The decision to travel is your responsibility. You are also responsible for your personal safety abroad. The purpose of this Travel Advice is to provide up-to-date information to enable you to make well-informed decisions.
Nuclear weapons development program
Tensions have increased in the region as a result of North Korea’s ongoing nuclear weapons development program. In April and December 2012, North Korea attempted to launch two missiles into orbit, and on February 12, 2013, performed a nuclear weapons test. Additional tests cannot be ruled out.
North Korea and South Korea
Relations between North Korea and South Korea remain tense. On March 11, 2013, North Korea issued a statement declaring that the Korean Armistice Agreement is invalid. While past threats made by the North to nullify this agreement have gone unfulfilled, this statement has raised tension in the region.
Border skirmishes with South Korean armed forces occur occasionally. The security situation could deteriorate suddenly. Due to very limited access to international media broadcasts in North Korea, you may be taken by surprise by events that could affect your security.
The crime rate is low. Petty crime occurs, especially at the airport in Pyongyang and in public markets. Ensure personal belongings, passports and other travel documents are secure at all times.
Travel within North Korea is severely restricted. Transportation is usually provided by local tour representatives or authorities. Traffic is usually minimal, and major highways are in good condition. Rural roads can be hazardous. Police checkpoints, usually located at the entry to towns, may require that travellers provide documentation before onward travel is permitted.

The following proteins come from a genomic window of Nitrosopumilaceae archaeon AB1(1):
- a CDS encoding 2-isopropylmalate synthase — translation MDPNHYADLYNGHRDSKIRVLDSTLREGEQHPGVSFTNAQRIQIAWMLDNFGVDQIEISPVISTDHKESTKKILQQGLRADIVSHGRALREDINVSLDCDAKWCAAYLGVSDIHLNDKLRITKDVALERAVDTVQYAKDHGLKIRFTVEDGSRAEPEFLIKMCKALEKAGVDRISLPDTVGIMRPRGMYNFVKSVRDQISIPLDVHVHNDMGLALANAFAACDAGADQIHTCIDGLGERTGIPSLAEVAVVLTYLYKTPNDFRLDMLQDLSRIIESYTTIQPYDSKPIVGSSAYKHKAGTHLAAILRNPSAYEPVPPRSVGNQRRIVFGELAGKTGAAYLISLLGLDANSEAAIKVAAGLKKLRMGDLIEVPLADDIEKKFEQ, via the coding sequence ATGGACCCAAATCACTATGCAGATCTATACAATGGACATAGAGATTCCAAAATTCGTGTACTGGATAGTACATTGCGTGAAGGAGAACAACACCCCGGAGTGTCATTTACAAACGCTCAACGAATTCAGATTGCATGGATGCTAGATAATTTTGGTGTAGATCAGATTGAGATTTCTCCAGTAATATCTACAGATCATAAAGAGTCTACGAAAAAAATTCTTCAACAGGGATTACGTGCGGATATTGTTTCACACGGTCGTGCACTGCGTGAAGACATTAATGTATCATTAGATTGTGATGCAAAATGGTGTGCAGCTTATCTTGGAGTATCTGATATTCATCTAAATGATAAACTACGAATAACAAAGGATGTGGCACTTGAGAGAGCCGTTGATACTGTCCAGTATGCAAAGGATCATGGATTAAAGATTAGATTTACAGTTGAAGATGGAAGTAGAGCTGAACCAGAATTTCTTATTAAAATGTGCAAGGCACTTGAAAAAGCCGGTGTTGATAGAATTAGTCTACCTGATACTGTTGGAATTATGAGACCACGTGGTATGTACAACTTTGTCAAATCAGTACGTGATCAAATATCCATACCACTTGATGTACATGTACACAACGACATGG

See Transportation Safety in order to verify if national airlines meet safety standards.
General safety information
There is no resident Canadian government office in the country. Register with the Embassy of Canada in Seoul, South Korea, and with the Swedish Embassy in Pyongyang.
Canadian or Swedish authorities may encounter major difficulties and delays in obtaining consular access to you if you are detained, particularly outside of the capital, Pyongyang. The provision of consular access is solely at the discretion of the North Korean government. Knowledge of North Korean police and judicial systems is limited, which may affect our ability to provide assistance to you.
Tourist facilities are minimal and telecommunications are unreliable. Individual tourism can be arranged only through a handful of North Korean government-approved travel agencies. Travel must be authorized in advance by the government. Travellers are closely observed. Hotel rooms, telephones and fax machines are monitored. There are serious shortages of food, electricity and clean water.